On a lighter note, we are confident that the kids in both South Africa and Cambodia will always remember singing "Hail to the Redskins."  Our fellow volunteers in South Africa reported back that the kids still know the lyrics by heart 2 months later!  The KSEDO kids in Cambodia are born performers, and already had a large repertoire of memorized songs.  So it will be no problem for them.  Fight for Old D.C.!!!

There are a number of excellent international volunteer organizations that offer programs that are similar to the ones at Projects Abroad.  We researched the choices for months before our trips.  Most organizations offer placements in teaching, care (e.g. orphanage, hospital), community development (e.g. construction), sports and conservation.  Some also offer more specialized opportunities in areas such as human rights, journalism, business, performing arts and women's empowerment.

No matter how much research you do, there are probably still going to be some unknowns and mild surprises.  With the exception of a few organizations like The Peace Corps or Habitat for Humanity, which may have each of their projects perfectly defined after many decades of operation, things are usually fluid.

It helps to be flexible, and adapt to the current needs at the placement organization.  You may need to be proactive about defining your exact role.  It is unlikely that you will get step-by-step instructions on how you should spend each hour of the day.  That can be a good thing for volunteers who have a variety of life skills.  You can help determine where you can make the most difference.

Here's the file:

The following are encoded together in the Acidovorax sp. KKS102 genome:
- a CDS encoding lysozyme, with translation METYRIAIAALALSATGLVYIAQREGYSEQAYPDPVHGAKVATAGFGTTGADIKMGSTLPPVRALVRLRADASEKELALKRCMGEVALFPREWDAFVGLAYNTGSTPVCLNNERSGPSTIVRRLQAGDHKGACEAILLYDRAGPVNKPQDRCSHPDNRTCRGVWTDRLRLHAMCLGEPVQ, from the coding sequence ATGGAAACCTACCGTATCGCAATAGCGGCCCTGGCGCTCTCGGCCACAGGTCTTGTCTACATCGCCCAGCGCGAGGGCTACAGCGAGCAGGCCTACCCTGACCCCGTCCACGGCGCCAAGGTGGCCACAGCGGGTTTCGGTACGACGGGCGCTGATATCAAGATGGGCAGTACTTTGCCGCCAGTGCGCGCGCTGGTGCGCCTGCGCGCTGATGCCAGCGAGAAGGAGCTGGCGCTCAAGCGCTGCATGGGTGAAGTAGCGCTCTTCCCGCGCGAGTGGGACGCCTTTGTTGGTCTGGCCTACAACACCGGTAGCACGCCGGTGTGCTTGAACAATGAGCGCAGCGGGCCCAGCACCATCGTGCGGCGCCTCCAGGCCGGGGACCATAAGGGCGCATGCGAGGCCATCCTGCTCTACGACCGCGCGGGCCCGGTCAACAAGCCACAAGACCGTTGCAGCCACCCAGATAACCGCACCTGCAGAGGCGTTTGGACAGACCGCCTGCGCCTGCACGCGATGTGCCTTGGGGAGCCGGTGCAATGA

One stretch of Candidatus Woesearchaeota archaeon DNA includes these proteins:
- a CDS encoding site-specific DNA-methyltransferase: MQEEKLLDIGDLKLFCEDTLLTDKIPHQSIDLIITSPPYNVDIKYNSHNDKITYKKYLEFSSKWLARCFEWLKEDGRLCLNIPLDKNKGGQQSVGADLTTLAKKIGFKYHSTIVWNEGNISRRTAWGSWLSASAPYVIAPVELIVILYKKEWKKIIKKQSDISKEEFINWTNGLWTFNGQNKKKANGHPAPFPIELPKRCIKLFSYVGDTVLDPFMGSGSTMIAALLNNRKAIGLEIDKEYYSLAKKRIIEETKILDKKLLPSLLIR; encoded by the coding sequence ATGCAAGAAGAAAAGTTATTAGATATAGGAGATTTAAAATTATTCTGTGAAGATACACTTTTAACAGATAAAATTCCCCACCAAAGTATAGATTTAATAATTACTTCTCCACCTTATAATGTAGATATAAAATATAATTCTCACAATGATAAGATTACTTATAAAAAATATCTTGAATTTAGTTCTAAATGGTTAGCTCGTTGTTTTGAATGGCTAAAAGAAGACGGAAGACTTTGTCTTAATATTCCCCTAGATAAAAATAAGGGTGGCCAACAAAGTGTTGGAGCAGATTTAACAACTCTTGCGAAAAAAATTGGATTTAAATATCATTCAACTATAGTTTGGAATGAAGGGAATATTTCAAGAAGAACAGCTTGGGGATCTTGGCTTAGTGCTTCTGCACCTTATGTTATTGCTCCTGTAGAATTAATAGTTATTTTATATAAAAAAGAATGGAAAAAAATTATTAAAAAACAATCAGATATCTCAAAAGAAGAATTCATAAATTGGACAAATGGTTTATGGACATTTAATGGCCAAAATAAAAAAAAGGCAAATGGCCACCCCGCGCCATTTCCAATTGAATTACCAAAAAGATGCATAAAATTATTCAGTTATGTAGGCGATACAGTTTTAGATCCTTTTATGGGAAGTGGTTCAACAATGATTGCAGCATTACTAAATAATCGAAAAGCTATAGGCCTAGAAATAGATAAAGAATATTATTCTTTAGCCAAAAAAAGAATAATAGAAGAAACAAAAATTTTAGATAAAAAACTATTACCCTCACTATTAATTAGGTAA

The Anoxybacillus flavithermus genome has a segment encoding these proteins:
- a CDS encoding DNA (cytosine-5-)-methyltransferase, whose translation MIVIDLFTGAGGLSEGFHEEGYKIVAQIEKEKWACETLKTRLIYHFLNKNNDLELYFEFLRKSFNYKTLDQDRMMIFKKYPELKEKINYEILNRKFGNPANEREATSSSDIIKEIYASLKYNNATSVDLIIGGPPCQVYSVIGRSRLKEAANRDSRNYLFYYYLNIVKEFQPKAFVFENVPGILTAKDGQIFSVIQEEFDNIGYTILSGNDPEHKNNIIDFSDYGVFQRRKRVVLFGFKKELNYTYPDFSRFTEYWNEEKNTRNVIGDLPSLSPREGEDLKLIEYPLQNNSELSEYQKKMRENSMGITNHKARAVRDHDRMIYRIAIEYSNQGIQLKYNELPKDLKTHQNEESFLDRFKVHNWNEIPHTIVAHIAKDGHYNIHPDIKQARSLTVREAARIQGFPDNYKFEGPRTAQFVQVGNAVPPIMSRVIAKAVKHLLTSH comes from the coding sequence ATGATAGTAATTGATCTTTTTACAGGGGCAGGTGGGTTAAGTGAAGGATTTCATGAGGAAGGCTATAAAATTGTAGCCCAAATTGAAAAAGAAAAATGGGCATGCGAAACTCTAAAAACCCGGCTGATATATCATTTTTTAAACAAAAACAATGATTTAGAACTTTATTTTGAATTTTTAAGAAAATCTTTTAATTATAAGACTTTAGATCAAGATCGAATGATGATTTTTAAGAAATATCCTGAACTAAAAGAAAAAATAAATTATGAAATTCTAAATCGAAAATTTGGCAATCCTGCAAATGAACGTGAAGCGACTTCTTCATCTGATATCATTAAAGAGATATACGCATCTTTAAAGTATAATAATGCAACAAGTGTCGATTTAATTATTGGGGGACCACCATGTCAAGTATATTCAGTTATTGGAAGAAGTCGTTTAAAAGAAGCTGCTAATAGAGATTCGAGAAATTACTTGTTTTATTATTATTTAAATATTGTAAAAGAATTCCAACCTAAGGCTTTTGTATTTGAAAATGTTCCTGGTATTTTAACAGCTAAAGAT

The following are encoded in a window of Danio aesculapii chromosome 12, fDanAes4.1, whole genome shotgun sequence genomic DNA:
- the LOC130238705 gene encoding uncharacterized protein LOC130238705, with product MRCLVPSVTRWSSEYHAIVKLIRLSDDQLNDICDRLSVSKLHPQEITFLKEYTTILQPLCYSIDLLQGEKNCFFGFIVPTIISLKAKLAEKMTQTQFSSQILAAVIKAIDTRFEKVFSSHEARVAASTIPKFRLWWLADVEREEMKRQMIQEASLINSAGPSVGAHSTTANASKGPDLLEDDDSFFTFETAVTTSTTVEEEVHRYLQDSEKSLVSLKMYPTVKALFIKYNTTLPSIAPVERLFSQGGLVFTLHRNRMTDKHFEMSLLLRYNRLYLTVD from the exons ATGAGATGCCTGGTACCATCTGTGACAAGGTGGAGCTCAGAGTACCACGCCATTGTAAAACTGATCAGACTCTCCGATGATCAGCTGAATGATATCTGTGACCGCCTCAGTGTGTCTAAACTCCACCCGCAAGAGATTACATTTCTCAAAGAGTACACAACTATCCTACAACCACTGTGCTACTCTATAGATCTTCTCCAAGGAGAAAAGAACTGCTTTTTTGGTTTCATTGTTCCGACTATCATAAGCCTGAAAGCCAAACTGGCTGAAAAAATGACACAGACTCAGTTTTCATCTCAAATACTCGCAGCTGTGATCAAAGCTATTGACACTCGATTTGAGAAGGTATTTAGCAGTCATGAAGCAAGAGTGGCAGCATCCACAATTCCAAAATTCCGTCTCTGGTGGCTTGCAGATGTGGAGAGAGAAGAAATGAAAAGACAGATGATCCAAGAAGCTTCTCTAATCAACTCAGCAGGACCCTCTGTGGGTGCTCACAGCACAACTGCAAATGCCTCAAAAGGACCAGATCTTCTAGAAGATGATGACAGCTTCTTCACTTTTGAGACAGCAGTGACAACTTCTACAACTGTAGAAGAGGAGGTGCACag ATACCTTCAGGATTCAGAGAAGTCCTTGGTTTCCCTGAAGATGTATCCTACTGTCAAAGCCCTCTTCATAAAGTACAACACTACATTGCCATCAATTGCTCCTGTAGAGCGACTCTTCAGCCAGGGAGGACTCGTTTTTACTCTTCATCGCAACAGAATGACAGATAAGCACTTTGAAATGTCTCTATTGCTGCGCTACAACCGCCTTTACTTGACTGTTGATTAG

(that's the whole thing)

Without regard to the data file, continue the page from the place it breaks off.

Below are the web addresses for some of the better U.S. and U.K.-based volunteer organizations and umbrella websites we researched:  (Projects Abroad U.S.)  (Projects Abroad U.K. = headquarters)  (Cross Cultural Solutions)  (Global Volunteers)  (Global Vision International)  (International Volunteer HQ)  (The Peace Corps)  (Cheetah Conservation Fund)  (info and links to many volunteer organizations) (International Volunteer Programs Association = IVPA; has screened member organizations such as Habitat for Humanity)

None of the organizations listed above have a specific religious affiliation.  Faith-based charities are another good source of volunteer opportunities.  Most of the organizations listed above charge fees.  In exchange, they take care of many logistics and provide food and lodging, either with a host family or in group housing.  They have well-established projects.  Many offer flexible starting dates, and they can process your application relatively quickly.  One notable exception is the Peace Corps, which requires a long application process and time commitment but low/no fees.

This list is far from exhaustive, but if you are interested in volunteering it will give you a starting point.  Feel free to contact Sarah or John for more detailed information.  We can also provide some opinions on the pros and cons of various organizations.

We are sad to be ending this travel blog.  Writing it has helped to crystallize our experiences, choose and organize the best photos, and most importantly prolong the vacations!

Thanks for reading.  And for some of you, hopefully, happy future volunteering!